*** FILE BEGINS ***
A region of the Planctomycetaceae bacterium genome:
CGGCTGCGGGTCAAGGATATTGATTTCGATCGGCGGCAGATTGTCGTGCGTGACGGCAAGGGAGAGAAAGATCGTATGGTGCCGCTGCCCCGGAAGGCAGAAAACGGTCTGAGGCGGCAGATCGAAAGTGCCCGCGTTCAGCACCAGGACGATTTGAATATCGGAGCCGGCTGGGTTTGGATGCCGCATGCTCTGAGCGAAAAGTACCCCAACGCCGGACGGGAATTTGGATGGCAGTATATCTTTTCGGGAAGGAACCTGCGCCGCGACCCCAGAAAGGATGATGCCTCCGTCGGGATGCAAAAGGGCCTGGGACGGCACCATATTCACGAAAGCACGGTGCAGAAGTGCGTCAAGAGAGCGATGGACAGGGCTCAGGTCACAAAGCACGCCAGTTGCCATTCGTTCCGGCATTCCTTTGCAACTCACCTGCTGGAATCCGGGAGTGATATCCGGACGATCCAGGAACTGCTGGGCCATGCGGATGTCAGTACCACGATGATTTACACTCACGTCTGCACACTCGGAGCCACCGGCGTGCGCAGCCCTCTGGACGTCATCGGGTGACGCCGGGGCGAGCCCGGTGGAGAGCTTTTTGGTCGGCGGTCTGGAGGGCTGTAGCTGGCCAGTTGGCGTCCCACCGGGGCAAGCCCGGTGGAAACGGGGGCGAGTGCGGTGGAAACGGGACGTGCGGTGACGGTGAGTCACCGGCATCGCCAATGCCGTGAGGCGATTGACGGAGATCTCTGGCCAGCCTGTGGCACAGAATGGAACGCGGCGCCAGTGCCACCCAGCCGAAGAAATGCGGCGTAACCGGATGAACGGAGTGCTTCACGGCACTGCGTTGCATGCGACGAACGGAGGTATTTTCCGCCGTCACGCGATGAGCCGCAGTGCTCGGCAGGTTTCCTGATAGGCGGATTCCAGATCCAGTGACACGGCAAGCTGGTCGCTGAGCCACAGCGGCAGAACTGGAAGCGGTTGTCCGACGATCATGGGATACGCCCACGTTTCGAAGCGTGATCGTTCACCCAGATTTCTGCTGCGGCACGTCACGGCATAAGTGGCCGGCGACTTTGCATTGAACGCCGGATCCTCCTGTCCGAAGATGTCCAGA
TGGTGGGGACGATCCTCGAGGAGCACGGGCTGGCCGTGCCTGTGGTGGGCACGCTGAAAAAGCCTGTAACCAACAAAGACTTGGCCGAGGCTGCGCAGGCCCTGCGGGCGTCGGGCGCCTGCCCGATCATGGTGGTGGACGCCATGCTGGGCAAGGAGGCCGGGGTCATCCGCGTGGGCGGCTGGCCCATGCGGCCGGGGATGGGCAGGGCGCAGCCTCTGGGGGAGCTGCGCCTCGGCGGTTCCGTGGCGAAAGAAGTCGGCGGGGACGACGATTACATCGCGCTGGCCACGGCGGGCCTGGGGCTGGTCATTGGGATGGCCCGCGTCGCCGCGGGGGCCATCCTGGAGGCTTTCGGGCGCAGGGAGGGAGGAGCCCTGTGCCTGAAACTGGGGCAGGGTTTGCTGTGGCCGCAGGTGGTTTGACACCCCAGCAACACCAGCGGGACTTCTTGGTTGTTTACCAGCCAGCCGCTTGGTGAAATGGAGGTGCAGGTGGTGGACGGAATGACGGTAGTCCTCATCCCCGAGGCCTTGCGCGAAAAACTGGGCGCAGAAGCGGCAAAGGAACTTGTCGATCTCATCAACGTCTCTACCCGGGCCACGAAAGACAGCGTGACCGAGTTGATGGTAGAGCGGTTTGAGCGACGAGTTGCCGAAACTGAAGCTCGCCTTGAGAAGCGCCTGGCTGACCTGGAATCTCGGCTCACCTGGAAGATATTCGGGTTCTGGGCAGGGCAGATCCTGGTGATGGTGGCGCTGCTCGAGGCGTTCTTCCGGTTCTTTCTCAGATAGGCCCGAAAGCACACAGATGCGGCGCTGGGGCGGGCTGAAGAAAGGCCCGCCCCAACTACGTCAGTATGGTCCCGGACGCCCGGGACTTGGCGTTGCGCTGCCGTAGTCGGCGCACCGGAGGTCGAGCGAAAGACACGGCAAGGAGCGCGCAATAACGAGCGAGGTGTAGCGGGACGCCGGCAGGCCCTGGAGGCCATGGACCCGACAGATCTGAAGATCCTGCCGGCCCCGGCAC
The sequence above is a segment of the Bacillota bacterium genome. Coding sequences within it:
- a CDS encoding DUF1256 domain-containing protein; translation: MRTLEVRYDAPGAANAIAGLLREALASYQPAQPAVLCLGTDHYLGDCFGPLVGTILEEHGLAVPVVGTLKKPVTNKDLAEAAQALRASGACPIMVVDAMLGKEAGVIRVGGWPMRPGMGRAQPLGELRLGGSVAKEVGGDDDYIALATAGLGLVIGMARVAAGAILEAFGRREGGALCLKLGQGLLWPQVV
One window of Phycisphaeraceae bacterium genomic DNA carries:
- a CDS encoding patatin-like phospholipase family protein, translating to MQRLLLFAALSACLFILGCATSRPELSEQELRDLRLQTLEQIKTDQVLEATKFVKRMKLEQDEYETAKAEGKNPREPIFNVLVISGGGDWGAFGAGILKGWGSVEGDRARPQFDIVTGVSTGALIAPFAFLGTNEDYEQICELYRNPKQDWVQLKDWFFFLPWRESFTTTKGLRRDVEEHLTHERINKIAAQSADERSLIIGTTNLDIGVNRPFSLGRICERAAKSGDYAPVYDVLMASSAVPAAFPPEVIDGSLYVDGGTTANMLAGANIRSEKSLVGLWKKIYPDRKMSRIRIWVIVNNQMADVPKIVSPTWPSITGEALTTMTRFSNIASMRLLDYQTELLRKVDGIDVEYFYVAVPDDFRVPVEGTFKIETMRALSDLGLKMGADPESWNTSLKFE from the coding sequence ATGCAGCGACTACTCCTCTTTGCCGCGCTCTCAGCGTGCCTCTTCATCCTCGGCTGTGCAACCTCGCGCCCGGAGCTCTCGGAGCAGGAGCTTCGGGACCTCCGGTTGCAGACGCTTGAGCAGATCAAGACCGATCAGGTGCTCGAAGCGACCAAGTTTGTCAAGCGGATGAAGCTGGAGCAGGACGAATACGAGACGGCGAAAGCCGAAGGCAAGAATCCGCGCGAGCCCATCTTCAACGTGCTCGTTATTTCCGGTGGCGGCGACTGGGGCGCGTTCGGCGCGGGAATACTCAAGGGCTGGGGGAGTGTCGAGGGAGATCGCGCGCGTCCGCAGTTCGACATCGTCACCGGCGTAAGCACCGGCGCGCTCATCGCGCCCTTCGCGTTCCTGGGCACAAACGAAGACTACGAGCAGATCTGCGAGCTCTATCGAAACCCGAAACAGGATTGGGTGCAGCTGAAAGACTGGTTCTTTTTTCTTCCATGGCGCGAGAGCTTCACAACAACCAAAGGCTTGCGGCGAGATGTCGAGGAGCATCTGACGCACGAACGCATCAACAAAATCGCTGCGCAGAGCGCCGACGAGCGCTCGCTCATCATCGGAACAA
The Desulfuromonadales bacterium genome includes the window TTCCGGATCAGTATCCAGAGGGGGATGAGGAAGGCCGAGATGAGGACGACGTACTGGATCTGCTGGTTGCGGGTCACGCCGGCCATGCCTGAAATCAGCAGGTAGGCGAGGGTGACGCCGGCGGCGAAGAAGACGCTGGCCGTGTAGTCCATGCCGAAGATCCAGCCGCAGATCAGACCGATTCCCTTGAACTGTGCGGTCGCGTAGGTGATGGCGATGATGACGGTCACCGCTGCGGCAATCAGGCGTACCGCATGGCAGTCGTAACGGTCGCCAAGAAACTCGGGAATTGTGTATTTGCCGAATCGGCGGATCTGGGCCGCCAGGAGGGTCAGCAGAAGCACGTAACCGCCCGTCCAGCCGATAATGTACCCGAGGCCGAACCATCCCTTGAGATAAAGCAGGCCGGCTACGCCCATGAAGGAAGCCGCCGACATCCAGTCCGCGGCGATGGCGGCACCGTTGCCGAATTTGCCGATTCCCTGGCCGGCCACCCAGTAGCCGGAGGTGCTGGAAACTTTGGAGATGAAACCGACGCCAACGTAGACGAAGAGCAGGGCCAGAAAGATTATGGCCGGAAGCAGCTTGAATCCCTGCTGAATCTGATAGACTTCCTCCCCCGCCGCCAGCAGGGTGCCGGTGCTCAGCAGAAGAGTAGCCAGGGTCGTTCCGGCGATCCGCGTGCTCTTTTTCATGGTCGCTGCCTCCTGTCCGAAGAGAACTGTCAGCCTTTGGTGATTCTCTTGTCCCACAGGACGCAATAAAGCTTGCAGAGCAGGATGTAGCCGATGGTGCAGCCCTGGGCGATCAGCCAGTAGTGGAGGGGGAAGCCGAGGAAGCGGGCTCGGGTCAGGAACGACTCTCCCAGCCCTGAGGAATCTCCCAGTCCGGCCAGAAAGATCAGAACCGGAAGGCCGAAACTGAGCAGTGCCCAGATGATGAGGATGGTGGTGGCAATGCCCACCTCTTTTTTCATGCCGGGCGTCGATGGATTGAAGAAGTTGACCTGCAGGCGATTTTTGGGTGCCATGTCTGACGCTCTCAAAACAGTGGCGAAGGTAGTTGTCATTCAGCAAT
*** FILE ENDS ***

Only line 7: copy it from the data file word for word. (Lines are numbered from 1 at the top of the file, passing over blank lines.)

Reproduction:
- a CDS encoding patatin-like phospholipase family protein, translating to MQRLLLFAALSACLFILGCATSRPELSEQELRDLRLQTLEQIKTDQVLEATKFVKRMKLEQDEYETAKAEGKNPREPIFNVLVISGGGDWGAFGAGILKGWGSVEGDRARPQFDIVTGVSTGALIAPFAFLGTNEDYEQICELYRNPKQDWVQLKDWFFFLPWRESFTTTKGLRRDVEEHLTHERINKIAAQSADERSLIIGTTNLDIGVNRPFSLGRICERAAKSGDYAPVYDVLMASSAVPAAFPPEVIDGSLYVDGGTTANMLAGANIRSEKSLVGLWKKIYPDRKMSRIRIWVIVNNQMADVPKIVSPTWPSITGEALTTMTRFSNIASMRLLDYQTELLRKVDGIDVEYFYVAVPDDFRVPVEGTFKIETMRALSDLGLKMGADPESWNTSLKFE from the coding sequence ATGCAGCGACTACTCCTCTTTGCCGCGCTCTCAGCGTGCCTCTTCATCCTCGGCTGTGCAACCTCGCGCCCGGAGCTCTCGGAGCAGGAGCTTCGGGACCTCCGGTTGCAGACGCTTGAGCAGATCAAGACCGATCAGGTGCTCGAAGCGACCAAGTTTGTCAAGCGGATGAAGCTGGAGCAGGACGAATACGAGACGGCGAAAGCCGAAGGCAAGAATCCGCGCGAGCCCATCTTCAACGTGCTCGTTATTTCCGGTGGCGGCGACTGGGGCGCGTTCGGCGCGGGAATACTCAAGGGCTGGGGGAGTGTCGAGGGAGATCGCGCGCGTCCGCAGTTCGACATCGTCACCGGCGTAAGCACCGGCGCGCTCATCGCGCCCTTCGCGTTCCTGGGCACAAACGAAGACTACGAGCAGATCTGCGAGCTCTATCGAAACCCGAAACAGGATTGGGTGCAGCTGAAAGACTGGTTCTTTTTTCTTCCATGGCGCGAGAGCTTCACAACAACCAAAGGCTTGCGGCGAGATGTCGAGGAGCATCTGACGCACGAACGCATCAACAAAATCGCTGCGCAGAGCGCCGACGAGCGCTCGCTCATCATCGGAACAA